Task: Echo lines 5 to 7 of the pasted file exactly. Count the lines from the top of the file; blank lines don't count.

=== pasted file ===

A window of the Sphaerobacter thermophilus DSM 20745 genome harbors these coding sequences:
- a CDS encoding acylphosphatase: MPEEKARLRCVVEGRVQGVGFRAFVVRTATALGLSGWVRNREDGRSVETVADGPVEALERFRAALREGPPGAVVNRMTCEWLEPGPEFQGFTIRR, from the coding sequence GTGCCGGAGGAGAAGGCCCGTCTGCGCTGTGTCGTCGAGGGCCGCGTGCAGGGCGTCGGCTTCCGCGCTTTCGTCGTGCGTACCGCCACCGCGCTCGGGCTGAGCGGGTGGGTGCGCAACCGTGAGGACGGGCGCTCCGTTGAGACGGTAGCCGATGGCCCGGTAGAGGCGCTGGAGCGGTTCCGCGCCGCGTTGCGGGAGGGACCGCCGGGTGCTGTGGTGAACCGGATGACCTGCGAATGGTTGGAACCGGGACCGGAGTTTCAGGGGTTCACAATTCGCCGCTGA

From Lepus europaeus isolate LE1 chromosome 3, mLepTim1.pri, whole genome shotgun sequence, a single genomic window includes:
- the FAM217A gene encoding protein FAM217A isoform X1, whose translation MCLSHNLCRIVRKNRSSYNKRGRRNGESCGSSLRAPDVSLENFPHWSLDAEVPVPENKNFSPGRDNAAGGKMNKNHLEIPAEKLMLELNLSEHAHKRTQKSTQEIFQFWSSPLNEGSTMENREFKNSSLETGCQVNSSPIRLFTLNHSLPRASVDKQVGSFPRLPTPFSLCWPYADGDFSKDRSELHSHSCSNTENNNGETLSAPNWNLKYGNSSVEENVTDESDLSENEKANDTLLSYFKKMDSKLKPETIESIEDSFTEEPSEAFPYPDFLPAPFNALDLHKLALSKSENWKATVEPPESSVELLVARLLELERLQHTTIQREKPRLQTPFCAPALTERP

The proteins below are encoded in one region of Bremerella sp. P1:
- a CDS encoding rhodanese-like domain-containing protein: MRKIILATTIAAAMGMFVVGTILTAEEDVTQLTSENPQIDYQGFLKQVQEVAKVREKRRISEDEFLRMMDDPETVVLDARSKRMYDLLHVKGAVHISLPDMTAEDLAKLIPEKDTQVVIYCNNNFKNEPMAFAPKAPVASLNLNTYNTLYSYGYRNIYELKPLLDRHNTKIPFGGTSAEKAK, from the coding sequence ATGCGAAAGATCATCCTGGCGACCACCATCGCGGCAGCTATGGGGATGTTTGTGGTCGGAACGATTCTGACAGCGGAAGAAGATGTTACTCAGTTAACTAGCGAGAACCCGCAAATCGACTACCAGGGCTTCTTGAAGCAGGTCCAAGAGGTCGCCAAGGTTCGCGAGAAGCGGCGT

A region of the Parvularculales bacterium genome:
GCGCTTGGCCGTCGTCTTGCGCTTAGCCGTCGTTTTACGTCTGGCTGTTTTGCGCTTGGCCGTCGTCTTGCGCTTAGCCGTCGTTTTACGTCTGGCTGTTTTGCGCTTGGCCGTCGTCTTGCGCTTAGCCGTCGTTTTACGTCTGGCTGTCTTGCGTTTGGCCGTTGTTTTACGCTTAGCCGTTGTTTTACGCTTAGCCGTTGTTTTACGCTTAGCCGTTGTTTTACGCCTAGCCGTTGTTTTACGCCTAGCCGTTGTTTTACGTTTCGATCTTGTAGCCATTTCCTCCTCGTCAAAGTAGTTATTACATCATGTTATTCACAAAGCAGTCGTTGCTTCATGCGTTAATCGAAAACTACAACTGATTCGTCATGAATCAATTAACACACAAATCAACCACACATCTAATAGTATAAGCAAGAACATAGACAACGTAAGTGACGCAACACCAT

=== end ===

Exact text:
The proteins below are encoded in one region of Bremerella sp. P1:
- a CDS encoding rhodanese-like domain-containing protein: MRKIILATTIAAAMGMFVVGTILTAEEDVTQLTSENPQIDYQGFLKQVQEVAKVREKRRISEDEFLRMMDDPETVVLDARSKRMYDLLHVKGAVHISLPDMTAEDLAKLIPEKDTQVVIYCNNNFKNEPMAFAPKAPVASLNLNTYNTLYSYGYRNIYELKPLLDRHNTKIPFGGTSAEKAK, from the coding sequence ATGCGAAAGATCATCCTGGCGACCACCATCGCGGCAGCTATGGGGATGTTTGTGGTCGGAACGATTCTGACAGCGGAAGAAGATGTTACTCAGTTAACTAGCGAGAACCCGCAAATCGACTACCAGGGCTTCTTGAAGCAGGTCCAAGAGGTCGCCAAGGTTCGCGAGAAGCGGCGT

A region of the Parvularculales bacterium genome: